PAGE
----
This post sums up some of my work on MySQL resilience and high availability at by presenting the current state of automated master and intermediate master recoveries via Pseudo-GTID & Orchestrator. uses many different MySQL topologies, of varying vendors, configurations and workloads: Oracle MySQL, MariaDB, statement based replication, row based replication, hybrid, OLTP, OLAP, GTID (few), no GTID (most), Binlog Servers, filters, hybrid of all the above.

Topologies size varies from a single server to many-many-many. Our typical topology has a master in one datacenter, a bunch of slaves in same DC, a slave in another DC acting as an …

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Orchestrator & Pseudo-GTID for binlog reader failover

One of our internal apps at audits changes to our tables on various clusters. We used to use tungsten replicator, but have since migrated onto our own solution.

We have a binlog reader (uses open-replicator) running on a slave. It expects Row Based Replication, hence our slave runs with log-slave-updates, binlog-format='ROW', to translate from the master's Statement Based Replication. The binlog reader reads what it needs to read, audits what it needs to audit, and we're happy.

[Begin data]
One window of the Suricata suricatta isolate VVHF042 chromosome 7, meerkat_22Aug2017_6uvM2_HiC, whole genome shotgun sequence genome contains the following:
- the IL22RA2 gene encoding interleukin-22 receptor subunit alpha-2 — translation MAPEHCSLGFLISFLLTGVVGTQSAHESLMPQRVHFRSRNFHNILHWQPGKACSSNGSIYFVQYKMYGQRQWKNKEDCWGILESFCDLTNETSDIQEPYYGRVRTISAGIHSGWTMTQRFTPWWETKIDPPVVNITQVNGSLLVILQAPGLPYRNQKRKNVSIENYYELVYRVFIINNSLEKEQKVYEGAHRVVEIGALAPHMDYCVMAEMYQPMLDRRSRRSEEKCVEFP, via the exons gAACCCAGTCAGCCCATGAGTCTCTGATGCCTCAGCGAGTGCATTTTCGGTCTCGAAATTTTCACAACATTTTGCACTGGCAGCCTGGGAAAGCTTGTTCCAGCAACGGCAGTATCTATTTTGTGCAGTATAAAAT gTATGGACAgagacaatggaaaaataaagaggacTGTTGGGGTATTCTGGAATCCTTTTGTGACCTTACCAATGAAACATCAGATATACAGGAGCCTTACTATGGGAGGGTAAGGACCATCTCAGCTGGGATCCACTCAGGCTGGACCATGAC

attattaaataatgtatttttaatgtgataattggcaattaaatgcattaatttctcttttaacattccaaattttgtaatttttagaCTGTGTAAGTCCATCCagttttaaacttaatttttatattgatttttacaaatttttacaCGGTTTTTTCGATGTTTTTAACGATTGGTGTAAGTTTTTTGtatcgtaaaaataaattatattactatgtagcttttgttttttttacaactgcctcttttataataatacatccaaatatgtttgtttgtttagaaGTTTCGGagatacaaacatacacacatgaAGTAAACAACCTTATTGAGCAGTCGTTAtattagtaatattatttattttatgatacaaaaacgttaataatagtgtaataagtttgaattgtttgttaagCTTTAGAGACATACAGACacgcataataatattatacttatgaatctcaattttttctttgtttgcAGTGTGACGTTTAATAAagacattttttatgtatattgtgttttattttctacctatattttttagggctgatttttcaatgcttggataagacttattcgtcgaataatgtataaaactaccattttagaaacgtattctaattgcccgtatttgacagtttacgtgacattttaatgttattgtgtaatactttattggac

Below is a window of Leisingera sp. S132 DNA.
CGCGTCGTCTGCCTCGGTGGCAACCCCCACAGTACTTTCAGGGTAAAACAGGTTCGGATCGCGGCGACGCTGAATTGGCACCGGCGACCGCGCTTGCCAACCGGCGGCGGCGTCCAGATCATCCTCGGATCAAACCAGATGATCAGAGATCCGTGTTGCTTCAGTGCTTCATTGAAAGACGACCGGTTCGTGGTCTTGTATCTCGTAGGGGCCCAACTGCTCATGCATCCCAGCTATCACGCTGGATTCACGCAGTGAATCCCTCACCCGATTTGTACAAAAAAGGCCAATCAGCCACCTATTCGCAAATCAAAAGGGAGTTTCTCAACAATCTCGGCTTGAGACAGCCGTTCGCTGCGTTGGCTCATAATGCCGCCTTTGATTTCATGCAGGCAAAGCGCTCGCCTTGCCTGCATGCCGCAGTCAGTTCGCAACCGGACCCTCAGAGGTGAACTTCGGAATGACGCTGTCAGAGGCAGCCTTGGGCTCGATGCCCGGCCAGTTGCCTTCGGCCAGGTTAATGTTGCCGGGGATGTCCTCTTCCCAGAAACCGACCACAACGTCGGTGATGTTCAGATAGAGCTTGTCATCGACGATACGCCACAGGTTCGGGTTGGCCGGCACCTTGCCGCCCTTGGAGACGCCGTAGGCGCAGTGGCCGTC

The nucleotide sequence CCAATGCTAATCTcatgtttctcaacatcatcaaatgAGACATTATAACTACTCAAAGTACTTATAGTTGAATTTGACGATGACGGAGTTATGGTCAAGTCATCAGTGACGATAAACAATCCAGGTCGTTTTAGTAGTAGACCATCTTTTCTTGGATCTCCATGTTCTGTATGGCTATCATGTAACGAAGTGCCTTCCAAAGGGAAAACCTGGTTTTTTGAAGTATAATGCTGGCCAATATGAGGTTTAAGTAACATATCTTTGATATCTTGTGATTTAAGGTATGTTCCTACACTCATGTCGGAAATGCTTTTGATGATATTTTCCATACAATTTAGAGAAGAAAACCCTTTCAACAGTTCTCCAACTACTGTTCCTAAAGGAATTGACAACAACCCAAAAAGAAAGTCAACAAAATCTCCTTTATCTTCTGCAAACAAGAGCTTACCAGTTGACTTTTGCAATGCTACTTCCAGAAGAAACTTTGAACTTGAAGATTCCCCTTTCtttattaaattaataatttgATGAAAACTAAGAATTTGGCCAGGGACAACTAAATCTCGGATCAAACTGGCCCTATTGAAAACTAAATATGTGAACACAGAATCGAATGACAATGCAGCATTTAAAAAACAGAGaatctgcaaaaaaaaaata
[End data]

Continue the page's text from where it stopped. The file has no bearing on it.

However what happens if that slave dies?

In such case we need to be able to point our binlog reader to another slave, and it needs to be able to pick up auditing from the same point.

This sounds an awful lot like slave repointing in case of master/intermediate master failure, and …

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Thoughts on MaxScale automated failover (and Orchestrator)

Having attended a talk (as part of the MariaDB Developer Meeting in Amsterdam) about recent developments of MaxScale in executing automated failovers, here are some (late) observations of mine.

I will begin by noting that the project is stated to be pre-production, and so of course none of the below are complaints, but rather food for thought, points for action and otherwise recommendations.

Some functionality of the MaxScale failover is also implemented by orchestrator, which I author. Orchestrator was built in production environments by and for operational people. In this respect it has gained many insights and had to cope with many real-world cases, special cases …

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Speaking at Percona Live Amsterdam: Orchestrator

In a week's time I'll be speaking at Percona Live Amsterdam. I will be presenting: